The University of New Orleans will present Gordon “Nick” Mueller with an honorary doctorate during its spring commencement May 15 at the Lakefront Arena. Mueller is a former history professor and administrator at UNO, as well as a driving force behind the creation of the National World War II Museum in New Orleans.
“Nick Mueller’s distinguished work in his academic discipline, his commitment to preserving the history of World War II and his dedication to the University of New Orleans make him well qualified for this honor,” UNO President Peter Fos said. “His leadership and ambition have had a transformative effect on the university and the city of New Orleans.”
Mueller is the president and CEO of the National World War II Museum. He served as chairman of the board from 1998 through the museum’s grand opening on June 6, 2000. He also has guided it into an ongoing $325 million expansion.
Mueller previously spent 33 years at UNO as a history professor, dean and vice chancellor. He was the founding president of the UNO Research and Technology Park, where he was instrumental in acquiring the land, raising $50 million from public and private sources, and identifying tenants for the park.
As a faculty member, he established the university’s first international summer program in Munich, Germany, in 1973. Two years later, he moved the program to Innsbruck, Austria, where it is celebrating its 40th anniversary this year.
Mueller holds a bachelor’s degree from Stetson University and a master’s and doctorate from the University of North Carolina.
Tulane engineers face ‘grand challenges’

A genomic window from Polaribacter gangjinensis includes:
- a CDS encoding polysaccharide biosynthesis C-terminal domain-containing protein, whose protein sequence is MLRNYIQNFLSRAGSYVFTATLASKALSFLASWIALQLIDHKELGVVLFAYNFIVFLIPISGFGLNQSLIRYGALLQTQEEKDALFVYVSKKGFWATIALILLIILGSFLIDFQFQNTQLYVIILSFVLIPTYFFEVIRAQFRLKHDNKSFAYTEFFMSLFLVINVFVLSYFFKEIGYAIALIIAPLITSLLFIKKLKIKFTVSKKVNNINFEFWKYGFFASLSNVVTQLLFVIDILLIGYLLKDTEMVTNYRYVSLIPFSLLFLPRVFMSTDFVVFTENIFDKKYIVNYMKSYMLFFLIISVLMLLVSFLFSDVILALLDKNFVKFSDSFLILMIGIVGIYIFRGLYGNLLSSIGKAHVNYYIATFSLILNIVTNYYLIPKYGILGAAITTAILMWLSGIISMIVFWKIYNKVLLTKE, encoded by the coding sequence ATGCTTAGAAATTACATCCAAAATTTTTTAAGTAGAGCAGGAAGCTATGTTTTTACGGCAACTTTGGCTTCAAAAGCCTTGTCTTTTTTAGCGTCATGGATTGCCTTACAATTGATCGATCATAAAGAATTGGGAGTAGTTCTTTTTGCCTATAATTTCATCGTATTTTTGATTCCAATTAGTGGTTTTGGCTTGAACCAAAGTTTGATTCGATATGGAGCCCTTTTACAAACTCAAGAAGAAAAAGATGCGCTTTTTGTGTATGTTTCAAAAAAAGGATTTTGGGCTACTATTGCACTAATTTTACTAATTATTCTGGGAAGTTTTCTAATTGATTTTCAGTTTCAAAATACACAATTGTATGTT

More than 120 U.S. schools, including Tulane University, are joining forces to educate a new generation of engineers expressly equipped to tackle some of the most pressing issues of the 21st century.
In a letter of commitment presented to President Barack Obama at the White House Science Fair, Tulane and other institutions said they plan to establish special programs to prepare undergraduates to solve “grand challenges” — complex yet achievable goals to improve national and international health, security, sustainability and quality of life in the 21st century.
The “grand challenges” include critical goals such as engineering better medicines, making solar energy cost-competitive with coal, securing cyberspace and advancing personalized learning tools to deliver better education to more individuals.
Together, the schools plan to graduate more than 20,000 formally recognized “grand challenge engineers” over the next decade.
Nicholas Altiero, dean of the Tulane School of Science and Engineering, said Tulane’s role is unique in that it will involve science majors as well as engineering majors.
“Most of the ‘grand challenges’ are in areas in which Tulane is very strong, such as health, environment, energy and cognition,” he said. “To address these challenges, we will need significant engineering breakthroughs that are based on breakthroughs in science.”
Loyola assistant PR professor honored
Loyola University assistant professor Valerie Andrews was named the Public Relations Educator of the Year by the New Orleans chapter of the Public Relations Association of Louisiana at an awards ceremony this month.
Andrews, who also is the director of the Shawn M. Donnelley Center for Nonprofit Communications, will advance to the state competition to be held later this summer.
Andrews joined the Loyola staff in 2007 as a full-time extraordinary faculty member in public relations and advertising and was named director of the Donnelley Center in 2011. She also has taught at Georgia College & State University, LSU, the University of Southern Mississippi and Tulane.
She has worked extensively in public relations and advertising for industries ranging from RVs and food service to printing and educational materials. She also has more than 30 years of nonprofit consulting and volunteer work experience.
“I was totally surprised and truly honored to be selected the PRAL Nola Educator of the Year,” Andrews said. “I’m proud to be part of this organization and its mission to provide networking opportunities and professional development for members. I love working with today’s PR students — tomorrow’s PR professionals — especially in the nonprofit communications arena.”